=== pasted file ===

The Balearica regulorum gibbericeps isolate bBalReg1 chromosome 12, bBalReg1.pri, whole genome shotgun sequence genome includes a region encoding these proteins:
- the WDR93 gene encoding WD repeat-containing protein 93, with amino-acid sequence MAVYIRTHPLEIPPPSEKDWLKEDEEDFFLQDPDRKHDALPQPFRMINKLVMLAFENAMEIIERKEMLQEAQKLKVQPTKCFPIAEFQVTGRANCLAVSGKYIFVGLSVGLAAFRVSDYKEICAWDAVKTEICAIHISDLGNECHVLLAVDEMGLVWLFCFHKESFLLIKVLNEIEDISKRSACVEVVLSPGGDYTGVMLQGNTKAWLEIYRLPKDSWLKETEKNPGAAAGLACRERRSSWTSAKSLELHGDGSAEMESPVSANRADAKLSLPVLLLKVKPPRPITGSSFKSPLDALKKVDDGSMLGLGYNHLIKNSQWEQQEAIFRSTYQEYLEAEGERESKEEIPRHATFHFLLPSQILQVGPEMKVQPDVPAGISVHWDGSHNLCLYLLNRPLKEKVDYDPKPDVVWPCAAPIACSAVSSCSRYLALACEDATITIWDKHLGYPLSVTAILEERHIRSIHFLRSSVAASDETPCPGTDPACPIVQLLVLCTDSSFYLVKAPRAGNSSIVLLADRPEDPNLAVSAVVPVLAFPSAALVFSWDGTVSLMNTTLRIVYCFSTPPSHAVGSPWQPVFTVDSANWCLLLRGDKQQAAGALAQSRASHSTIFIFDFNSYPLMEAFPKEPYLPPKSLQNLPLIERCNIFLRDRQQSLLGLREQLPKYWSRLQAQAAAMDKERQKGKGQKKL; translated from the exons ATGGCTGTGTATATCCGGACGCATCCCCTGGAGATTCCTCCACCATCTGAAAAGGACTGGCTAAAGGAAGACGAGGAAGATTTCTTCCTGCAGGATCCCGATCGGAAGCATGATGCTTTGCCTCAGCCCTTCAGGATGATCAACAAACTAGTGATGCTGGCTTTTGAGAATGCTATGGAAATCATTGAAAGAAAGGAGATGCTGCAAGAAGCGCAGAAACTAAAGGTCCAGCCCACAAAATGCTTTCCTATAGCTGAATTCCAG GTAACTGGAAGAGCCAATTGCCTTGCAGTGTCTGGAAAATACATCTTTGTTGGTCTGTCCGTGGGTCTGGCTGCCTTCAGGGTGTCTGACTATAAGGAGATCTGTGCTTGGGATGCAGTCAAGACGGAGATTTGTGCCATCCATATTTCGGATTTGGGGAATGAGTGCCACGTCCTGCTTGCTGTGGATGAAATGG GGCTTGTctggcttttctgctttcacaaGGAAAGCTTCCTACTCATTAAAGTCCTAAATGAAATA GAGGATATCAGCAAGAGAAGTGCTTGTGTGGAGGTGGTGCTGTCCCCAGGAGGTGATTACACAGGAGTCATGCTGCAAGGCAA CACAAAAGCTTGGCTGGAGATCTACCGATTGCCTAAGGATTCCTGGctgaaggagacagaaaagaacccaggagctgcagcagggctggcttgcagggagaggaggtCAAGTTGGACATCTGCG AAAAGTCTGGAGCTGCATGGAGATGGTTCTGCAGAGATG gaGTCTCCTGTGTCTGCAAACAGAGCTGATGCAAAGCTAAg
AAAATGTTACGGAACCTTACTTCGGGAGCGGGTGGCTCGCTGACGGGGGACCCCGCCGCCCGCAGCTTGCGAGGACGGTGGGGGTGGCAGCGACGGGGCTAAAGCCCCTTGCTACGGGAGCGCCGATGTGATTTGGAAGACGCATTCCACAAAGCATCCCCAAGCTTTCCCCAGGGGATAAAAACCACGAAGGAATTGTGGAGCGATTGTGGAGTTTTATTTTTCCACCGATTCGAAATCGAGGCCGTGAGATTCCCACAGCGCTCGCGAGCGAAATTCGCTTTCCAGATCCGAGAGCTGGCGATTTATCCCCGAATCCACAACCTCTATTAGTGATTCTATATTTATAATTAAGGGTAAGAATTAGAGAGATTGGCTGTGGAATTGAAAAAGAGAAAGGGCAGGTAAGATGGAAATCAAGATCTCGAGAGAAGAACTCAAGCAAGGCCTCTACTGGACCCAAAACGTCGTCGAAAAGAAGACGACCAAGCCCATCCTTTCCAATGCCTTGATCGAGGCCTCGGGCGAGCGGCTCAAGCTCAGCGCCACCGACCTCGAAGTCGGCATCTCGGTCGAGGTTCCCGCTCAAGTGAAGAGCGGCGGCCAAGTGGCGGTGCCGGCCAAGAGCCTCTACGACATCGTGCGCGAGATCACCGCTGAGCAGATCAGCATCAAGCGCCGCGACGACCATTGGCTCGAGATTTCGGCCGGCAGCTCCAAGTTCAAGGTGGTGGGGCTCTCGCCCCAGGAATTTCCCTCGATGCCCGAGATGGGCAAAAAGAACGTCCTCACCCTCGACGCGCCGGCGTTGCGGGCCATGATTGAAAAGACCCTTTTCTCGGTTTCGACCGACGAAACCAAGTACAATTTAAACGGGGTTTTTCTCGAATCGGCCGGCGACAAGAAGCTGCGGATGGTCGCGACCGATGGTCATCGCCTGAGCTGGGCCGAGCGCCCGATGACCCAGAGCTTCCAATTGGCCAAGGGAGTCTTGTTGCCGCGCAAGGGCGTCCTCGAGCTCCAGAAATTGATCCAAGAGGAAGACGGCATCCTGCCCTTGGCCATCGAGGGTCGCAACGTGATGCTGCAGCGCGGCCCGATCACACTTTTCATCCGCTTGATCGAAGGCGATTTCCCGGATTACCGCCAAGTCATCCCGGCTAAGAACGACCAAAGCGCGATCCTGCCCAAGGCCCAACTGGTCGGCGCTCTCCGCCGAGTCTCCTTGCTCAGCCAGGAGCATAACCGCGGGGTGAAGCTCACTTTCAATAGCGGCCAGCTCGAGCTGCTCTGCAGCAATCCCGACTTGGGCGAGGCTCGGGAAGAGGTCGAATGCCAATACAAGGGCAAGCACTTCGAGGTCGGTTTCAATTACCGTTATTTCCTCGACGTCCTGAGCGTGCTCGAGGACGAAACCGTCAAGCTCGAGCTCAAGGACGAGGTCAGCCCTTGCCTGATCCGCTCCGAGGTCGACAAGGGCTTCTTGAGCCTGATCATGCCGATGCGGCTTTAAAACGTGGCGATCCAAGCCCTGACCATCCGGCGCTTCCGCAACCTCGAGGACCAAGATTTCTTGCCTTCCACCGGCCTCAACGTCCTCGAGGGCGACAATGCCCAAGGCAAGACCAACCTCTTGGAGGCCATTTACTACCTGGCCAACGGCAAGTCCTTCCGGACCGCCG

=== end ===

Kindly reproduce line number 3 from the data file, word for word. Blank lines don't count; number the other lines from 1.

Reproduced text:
AAAATGTTACGGAACCTTACTTCGGGAGCGGGTGGCTCGCTGACGGGGGACCCCGCCGCCCGCAGCTTGCGAGGACGGTGGGGGTGGCAGCGACGGGGCTAAAGCCCCTTGCTACGGGAGCGCCGATGTGATTTGGAAGACGCATTCCACAAAGCATCCCCAAGCTTTCCCCAGGGGATAAAAACCACGAAGGAATTGTGGAGCGATTGTGGAGTTTTATTTTTCCACCGATTCGAAATCGAGGCCGTGAGATTCCCACAGCGCTCGCGAGCGAAATTCGCTTTCCAGATCCGAGAGCTGGCGATTTATCCCCGAATCCACAACCTCTATTAGTGATTCTATATTTATAATTAAGGGTAAGAATTAGAGAGATTGGCTGTGGAATTGAAAAAGAGAAAGGGCAGGTAAGATGGAAATCAAGATCTCGAGAGAAGAACTCAAGCAAGGCCTCTACTGGACCCAAAACGTCGTCGAAAAGAAGACGACCAAGCCCATCCTTTCCAATGCCTTGATCGAGGCCTCGGGCGAGCGGCTCAAGCTCAGCGCCACCGACCTCGAAGTCGGCATCTCGGTCGAGGTTCCCGCTCAAGTGAAGAGCGGCGGCCAAGTGGCGGTGCCGGCCAAGAGCCTCTACGACATCGTGCGCGAGATCACCGCTGAGCAGATCAGCATCAAGCGCCGCGACGACCATTGGCTCGAGATTTCGGCCGGCAGCTCCAAGTTCAAGGTGGTGGGGCTCTCGCCCCAGGAATTTCCCTCGATGCCCGAGATGGGCAAAAAGAACGTCCTCACCCTCGACGCGCCGGCGTTGCGGGCCATGATTGAAAAGACCCTTTTCTCGGTTTCGACCGACGAAACCAAGTACAATTTAAACGGGGTTTTTCTCGAATCGGCCGGCGACAAGAAGCTGCGGATGGTCGCGACCGATGGTCATCGCCTGAGCTGGGCCGAGCGCCCGATGACCCAGAGCTTCCAATTGGCCAAGGGAGTCTTGTTGCCGCGCAAGGGCGTCCTCGAGCTCCAGAAATTGATCCAAGAGGAAGACGGCATCCTGCCCTTGGCCATCGAGGGTCGCAACGTGATGCTGCAGCGCGGCCCGATCACACTTTTCATCCGCTTGATCGAAGGCGATTTCCCGGATTACCGCCAAGTCATCCCGGCTAAGAACGACCAAAGCGCGATCCTGCCCAAGGCCCAACTGGTCGGCGCTCTCCGCCGAGTCTCCTTGCTCAGCCAGGAGCATAACCGCGGGGTGAAGCTCACTTTCAATAGCGGCCAGCTCGAGCTGCTCTGCAGCAATCCCGACTTGGGCGAGGCTCGGGAAGAGGTCGAATGCCAATACAAGGGCAAGCACTTCGAGGTCGGTTTCAATTACCGTTATTTCCTCGACGTCCTGAGCGTGCTCGAGGACGAAACCGTCAAGCTCGAGCTCAAGGACGAGGTCAGCCCTTGCCTGATCCGCTCCGAGGTCGACAAGGGCTTCTTGAGCCTGATCATGCCGATGCGGCTTTAAAACGTGGCGATCCAAGCCCTGACCATCCGGCGCTTCCGCAACCTCGAGGACCAAGATTTCTTGCCTTCCACCGGCCTCAACGTCCTCGAGGGCGACAATGCCCAAGGCAAGACCAACCTCTTGGAGGCCATTTACTACCTGGCCAACGGCAAGTCCTTCCGGACCGCCG